Definitely. You can also ask the TA to see if the professor will sign the letter as well.

For whatever reason LSAC absolutely refuses to process letters of recommendation with more than one signature. I tried to get a joint LOR, and when I contacted LSAC they flatly stated that their policy was one signature per letter; if I wanted two signatures, I would have to obtain separate letters.
One way to get around this is having the professor sign off on a letter drafted by the TA. But I felt uncomfortable asking my TA and professor to commit what amounts to plagiarism. Instead, I suggested that the TA write a primary letter, and the professor write a supplement (to add credibility and add their own comments on your qualifications). Assuming you secure a LOR from another professor, this will leave you with 3 LOR, which will only be a problem for school that accept max 2 (e.g. UCLA).

bp shinners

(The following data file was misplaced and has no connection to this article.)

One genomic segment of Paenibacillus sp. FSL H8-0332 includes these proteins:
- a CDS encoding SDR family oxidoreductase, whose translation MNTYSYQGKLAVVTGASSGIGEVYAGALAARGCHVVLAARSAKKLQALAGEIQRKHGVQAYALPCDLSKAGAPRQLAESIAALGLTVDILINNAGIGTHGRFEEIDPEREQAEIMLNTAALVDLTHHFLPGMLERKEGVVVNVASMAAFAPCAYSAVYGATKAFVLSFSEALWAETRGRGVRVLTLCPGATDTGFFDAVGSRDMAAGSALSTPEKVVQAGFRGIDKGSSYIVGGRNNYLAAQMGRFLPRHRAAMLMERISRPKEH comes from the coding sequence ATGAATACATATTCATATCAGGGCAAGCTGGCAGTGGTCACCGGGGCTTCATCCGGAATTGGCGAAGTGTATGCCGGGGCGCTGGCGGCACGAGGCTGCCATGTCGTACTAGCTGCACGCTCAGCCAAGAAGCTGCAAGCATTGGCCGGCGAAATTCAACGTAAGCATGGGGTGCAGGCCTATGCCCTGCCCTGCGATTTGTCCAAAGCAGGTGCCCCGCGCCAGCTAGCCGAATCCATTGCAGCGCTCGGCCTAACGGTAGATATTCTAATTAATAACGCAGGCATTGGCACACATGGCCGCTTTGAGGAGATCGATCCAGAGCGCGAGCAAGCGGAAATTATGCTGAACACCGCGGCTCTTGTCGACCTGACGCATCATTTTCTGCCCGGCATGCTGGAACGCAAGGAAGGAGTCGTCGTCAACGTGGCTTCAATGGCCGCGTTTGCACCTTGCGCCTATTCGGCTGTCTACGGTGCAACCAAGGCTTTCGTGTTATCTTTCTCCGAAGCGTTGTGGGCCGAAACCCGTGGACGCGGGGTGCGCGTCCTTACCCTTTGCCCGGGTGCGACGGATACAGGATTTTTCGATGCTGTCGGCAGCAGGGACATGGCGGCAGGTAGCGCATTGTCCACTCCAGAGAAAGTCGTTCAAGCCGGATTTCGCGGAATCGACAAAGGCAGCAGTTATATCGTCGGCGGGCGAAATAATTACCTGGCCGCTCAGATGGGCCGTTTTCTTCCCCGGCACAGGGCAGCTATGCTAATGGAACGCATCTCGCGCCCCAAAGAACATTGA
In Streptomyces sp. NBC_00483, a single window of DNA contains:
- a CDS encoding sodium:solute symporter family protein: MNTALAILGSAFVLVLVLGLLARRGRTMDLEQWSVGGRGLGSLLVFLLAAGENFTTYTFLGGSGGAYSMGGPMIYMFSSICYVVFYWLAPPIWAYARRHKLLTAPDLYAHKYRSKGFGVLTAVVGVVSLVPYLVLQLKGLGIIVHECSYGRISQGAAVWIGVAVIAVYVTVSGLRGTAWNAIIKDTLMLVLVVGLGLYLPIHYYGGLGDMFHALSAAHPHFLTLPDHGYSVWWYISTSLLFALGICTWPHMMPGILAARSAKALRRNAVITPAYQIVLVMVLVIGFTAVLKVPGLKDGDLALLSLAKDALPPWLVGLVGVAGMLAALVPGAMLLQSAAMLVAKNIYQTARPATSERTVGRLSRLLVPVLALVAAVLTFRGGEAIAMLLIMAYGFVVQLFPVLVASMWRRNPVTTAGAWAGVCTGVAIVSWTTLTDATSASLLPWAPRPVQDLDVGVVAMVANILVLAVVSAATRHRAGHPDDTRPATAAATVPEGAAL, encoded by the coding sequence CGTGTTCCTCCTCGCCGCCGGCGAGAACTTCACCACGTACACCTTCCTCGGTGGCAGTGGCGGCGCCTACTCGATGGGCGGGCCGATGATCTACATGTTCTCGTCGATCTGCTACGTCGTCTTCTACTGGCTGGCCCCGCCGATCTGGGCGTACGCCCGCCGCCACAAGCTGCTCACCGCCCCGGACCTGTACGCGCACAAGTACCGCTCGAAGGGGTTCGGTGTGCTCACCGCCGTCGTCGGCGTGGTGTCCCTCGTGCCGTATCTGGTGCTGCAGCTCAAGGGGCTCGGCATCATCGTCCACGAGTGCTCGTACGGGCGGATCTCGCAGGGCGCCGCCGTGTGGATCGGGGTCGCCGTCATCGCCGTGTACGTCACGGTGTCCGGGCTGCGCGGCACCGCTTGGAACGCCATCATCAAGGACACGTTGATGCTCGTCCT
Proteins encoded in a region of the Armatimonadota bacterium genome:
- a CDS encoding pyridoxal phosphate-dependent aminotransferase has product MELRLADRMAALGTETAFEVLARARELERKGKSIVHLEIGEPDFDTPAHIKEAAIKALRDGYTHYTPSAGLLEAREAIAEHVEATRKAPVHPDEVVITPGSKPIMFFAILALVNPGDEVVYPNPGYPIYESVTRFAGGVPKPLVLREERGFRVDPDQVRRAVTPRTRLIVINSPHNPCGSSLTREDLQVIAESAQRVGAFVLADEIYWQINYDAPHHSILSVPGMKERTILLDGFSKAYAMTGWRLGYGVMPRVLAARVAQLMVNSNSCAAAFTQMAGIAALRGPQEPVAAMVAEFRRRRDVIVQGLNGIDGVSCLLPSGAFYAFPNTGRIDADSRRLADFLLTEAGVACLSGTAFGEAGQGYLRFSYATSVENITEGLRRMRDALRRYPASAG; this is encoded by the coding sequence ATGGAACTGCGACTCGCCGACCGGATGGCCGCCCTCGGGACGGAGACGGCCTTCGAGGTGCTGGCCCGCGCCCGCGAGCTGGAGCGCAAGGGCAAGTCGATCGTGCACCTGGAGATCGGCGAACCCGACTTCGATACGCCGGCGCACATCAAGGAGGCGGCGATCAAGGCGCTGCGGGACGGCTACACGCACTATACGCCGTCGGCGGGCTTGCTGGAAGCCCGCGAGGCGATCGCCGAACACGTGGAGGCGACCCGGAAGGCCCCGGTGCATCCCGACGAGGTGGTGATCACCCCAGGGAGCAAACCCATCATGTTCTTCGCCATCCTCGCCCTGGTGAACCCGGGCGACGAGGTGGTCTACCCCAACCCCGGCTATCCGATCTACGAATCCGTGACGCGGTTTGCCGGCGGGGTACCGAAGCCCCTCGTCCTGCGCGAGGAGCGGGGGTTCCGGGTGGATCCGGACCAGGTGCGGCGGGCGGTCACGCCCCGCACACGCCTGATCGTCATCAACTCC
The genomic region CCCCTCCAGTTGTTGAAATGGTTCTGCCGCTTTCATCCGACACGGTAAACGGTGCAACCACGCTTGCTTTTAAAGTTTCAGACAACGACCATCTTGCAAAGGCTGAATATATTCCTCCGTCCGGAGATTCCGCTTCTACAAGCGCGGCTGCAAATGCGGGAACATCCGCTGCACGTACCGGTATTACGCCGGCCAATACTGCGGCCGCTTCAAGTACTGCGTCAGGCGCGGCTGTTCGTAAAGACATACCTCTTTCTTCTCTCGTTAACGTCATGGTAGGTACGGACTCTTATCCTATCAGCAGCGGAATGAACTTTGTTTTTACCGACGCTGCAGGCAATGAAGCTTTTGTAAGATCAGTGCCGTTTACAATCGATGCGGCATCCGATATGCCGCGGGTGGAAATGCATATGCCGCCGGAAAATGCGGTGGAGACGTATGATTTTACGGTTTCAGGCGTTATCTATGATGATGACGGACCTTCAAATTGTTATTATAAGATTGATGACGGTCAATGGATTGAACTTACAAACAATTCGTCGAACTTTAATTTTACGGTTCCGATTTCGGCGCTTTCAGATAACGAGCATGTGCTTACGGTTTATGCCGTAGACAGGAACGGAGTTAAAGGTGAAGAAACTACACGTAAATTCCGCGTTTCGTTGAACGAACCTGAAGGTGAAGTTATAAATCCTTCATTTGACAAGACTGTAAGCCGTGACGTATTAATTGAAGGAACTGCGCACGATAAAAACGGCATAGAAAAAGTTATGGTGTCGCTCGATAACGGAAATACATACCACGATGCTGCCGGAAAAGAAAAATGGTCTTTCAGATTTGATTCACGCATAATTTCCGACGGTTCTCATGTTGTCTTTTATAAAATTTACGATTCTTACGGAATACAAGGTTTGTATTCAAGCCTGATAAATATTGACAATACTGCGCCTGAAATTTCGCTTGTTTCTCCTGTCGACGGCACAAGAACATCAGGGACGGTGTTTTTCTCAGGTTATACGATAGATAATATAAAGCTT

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Re: Letter of Rec. from my Attorney Boss?

Postby bp shinners » Tue Jan 24, 2012 5:06 pm

moneybagsphd wrote:For whatever reason LSAC absolutely refuses to process letters of recommendation with more than one signature. I tried to get a joint LOR, and when I contacted LSAC they flatly stated that their policy was one signature per letter; if I wanted two signatures, I would have to obtain separate letters.


Hmm, that's weird. I've had students send in letters like that before, and I've never heard of any problems with it. Suggestion suspended until I get in touch with LSAC.

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moneybagsphd
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Re: Letter of Rec. from my Attorney Boss?

Postby moneybagsphd » Tue Jan 24, 2012 6:33 pm

bp shinners wrote:
moneybagsphd wrote:For whatever reason LSAC absolutely refuses to process letters of recommendation with more than one signature. I tried to get a joint LOR, and when I contacted LSAC they flatly stated that their policy was one signature per letter; if I wanted two signatures, I would have to obtain separate letters.


Hmm, that's weird. I've had students send in letters like that before, and I've never heard of any problems with it. Suggestion suspended until I get in touch with LSAC.

I called twice. Got the same person both times, and he was pretty adamant about it. But, I was surprised that they would even care/notice.